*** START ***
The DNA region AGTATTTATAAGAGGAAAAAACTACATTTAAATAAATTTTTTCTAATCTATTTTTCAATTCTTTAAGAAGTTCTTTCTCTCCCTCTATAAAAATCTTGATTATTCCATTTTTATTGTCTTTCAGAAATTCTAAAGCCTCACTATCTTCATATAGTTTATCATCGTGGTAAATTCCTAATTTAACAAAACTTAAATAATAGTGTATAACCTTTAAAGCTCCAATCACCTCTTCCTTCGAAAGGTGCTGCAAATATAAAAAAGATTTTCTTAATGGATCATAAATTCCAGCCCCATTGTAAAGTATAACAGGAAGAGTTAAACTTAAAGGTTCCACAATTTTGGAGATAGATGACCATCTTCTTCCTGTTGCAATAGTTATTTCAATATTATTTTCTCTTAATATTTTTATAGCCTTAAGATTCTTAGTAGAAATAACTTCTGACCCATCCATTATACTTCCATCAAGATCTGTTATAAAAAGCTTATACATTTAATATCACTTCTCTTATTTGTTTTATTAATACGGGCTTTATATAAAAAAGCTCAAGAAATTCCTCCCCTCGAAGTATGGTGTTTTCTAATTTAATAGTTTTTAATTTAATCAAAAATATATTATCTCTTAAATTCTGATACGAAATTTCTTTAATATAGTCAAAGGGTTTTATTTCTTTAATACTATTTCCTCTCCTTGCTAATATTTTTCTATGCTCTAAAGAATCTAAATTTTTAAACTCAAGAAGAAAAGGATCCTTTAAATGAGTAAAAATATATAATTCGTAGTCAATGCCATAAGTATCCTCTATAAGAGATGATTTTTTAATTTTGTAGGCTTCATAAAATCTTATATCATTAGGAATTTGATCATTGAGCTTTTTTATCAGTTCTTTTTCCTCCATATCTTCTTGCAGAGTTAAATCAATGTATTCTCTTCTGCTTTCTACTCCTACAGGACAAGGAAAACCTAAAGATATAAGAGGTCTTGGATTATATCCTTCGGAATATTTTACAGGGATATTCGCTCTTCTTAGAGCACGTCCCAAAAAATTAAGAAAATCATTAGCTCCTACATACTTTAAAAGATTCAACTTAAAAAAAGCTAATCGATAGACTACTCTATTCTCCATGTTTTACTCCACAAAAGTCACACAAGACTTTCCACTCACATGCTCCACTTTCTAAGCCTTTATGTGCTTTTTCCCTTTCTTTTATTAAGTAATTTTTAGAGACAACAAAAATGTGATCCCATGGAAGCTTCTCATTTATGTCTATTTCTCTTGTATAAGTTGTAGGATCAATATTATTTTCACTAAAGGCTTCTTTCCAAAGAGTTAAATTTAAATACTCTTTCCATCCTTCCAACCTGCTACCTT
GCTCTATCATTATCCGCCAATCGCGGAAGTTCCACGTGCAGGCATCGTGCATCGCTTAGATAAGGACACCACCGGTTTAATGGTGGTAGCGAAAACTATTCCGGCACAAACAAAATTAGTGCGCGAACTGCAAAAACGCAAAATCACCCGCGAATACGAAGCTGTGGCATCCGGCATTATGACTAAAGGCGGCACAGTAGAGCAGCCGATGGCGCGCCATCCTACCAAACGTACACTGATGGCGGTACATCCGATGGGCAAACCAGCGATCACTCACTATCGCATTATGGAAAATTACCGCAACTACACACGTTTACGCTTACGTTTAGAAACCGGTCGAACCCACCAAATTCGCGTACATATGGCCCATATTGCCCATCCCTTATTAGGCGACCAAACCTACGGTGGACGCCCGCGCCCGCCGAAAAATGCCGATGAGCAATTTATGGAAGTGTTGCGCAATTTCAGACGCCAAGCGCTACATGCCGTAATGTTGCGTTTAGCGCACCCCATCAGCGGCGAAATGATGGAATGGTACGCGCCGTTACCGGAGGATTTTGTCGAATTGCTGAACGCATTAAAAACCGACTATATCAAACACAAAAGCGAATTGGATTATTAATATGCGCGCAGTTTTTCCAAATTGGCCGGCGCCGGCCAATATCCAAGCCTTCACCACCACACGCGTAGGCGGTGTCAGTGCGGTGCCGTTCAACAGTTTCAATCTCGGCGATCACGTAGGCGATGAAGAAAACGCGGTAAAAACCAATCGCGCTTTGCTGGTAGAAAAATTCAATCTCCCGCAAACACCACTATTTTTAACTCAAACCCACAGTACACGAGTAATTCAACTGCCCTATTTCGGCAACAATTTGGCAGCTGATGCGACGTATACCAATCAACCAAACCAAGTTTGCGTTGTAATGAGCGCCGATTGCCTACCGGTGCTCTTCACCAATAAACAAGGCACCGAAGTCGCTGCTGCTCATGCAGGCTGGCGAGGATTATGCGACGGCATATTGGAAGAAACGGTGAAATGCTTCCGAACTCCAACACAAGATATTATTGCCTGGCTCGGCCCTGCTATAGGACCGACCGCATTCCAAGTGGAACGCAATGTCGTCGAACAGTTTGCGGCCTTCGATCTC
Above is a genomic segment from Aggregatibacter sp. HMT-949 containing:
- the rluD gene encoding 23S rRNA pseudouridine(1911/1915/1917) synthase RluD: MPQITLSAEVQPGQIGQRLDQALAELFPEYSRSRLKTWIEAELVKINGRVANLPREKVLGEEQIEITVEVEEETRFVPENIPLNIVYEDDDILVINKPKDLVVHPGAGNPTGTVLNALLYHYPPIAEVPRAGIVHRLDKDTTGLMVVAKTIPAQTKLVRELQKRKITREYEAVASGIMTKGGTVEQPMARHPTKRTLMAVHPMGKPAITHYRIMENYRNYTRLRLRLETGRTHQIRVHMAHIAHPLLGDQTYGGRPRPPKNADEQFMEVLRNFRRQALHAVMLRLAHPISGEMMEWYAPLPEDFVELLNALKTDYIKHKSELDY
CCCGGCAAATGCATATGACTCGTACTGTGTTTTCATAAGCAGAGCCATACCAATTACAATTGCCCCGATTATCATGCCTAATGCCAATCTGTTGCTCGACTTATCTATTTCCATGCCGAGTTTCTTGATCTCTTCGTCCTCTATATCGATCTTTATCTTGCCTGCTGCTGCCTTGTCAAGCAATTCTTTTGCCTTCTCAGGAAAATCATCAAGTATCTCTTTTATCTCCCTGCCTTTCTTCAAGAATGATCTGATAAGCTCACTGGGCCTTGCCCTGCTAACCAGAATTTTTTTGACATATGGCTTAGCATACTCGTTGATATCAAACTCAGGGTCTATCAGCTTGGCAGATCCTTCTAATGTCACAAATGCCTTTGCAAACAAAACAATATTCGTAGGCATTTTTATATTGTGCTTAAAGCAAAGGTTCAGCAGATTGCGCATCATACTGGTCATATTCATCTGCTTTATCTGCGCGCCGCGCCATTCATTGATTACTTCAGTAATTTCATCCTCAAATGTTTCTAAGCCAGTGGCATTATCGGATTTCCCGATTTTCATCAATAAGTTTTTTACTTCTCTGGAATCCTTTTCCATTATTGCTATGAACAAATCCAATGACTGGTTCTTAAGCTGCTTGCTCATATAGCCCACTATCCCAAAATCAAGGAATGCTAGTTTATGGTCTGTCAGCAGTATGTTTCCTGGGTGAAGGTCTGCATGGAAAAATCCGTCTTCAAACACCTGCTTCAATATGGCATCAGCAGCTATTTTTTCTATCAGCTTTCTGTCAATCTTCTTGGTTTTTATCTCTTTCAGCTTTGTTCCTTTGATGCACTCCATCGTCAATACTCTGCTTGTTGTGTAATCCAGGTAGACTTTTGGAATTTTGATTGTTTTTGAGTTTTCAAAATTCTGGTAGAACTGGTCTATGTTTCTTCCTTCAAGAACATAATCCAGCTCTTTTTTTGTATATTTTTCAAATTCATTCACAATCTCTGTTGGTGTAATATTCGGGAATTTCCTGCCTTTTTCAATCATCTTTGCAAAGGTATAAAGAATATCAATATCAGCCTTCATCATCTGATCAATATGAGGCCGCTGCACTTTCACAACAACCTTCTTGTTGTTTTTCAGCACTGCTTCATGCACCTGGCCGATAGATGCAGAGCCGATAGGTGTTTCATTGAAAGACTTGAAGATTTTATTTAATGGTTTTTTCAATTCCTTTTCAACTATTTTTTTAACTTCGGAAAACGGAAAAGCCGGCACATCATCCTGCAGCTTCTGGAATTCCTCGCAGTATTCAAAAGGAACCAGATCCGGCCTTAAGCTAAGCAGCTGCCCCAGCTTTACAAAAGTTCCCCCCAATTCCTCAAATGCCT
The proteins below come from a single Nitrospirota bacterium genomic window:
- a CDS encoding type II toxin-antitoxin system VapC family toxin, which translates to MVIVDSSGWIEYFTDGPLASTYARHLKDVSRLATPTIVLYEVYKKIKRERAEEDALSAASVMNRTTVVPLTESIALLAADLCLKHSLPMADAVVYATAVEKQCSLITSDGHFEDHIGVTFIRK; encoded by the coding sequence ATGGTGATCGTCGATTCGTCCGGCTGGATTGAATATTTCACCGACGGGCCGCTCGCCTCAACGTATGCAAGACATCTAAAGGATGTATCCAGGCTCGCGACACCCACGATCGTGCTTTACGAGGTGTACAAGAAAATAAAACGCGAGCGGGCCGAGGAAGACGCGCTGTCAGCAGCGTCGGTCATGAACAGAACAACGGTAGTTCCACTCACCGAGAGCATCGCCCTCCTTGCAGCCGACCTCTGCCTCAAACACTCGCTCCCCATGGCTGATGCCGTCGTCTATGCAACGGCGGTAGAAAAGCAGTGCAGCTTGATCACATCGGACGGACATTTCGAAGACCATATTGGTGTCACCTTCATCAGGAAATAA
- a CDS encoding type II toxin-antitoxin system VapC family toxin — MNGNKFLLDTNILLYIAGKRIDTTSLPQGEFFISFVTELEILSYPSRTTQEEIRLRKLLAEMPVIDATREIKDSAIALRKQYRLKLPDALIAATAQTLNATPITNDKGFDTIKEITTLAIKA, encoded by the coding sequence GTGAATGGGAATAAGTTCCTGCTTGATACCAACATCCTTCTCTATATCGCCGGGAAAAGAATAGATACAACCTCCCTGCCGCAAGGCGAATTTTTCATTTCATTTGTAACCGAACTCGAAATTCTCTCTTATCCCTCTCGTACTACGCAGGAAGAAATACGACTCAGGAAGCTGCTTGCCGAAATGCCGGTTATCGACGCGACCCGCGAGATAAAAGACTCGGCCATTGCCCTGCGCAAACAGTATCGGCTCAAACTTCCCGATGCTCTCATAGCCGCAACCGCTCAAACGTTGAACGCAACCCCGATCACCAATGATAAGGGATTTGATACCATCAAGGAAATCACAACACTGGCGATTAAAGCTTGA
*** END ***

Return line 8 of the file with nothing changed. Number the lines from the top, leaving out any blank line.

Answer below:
- a CDS encoding type II toxin-antitoxin system VapC family toxin — MNGNKFLLDTNILLYIAGKRIDTTSLPQGEFFISFVTELEILSYPSRTTQEEIRLRKLLAEMPVIDATREIKDSAIALRKQYRLKLPDALIAATAQTLNATPITNDKGFDTIKEITTLAIKA, encoded by the coding sequence GTGAATGGGAATAAGTTCCTGCTTGATACCAACATCCTTCTCTATATCGCCGGGAAAAGAATAGATACAACCTCCCTGCCGCAAGGCGAATTTTTCATTTCATTTGTAACCGAACTCGAAATTCTCTCTTATCCCTCTCGTACTACGCAGGAAGAAATACGACTCAGGAAGCTGCTTGCCGAAATGCCGGTTATCGACGCGACCCGCGAGATAAAAGACTCGGCCATTGCCCTGCGCAAACAGTATCGGCTCAAACTTCCCGATGCTCTCATAGCCGCAACCGCTCAAACGTTGAACGCAACCCCGATCACCAATGATAAGGGATTTGATACCATCAAGGAAATCACAACACTGGCGATTAAAGCTTGA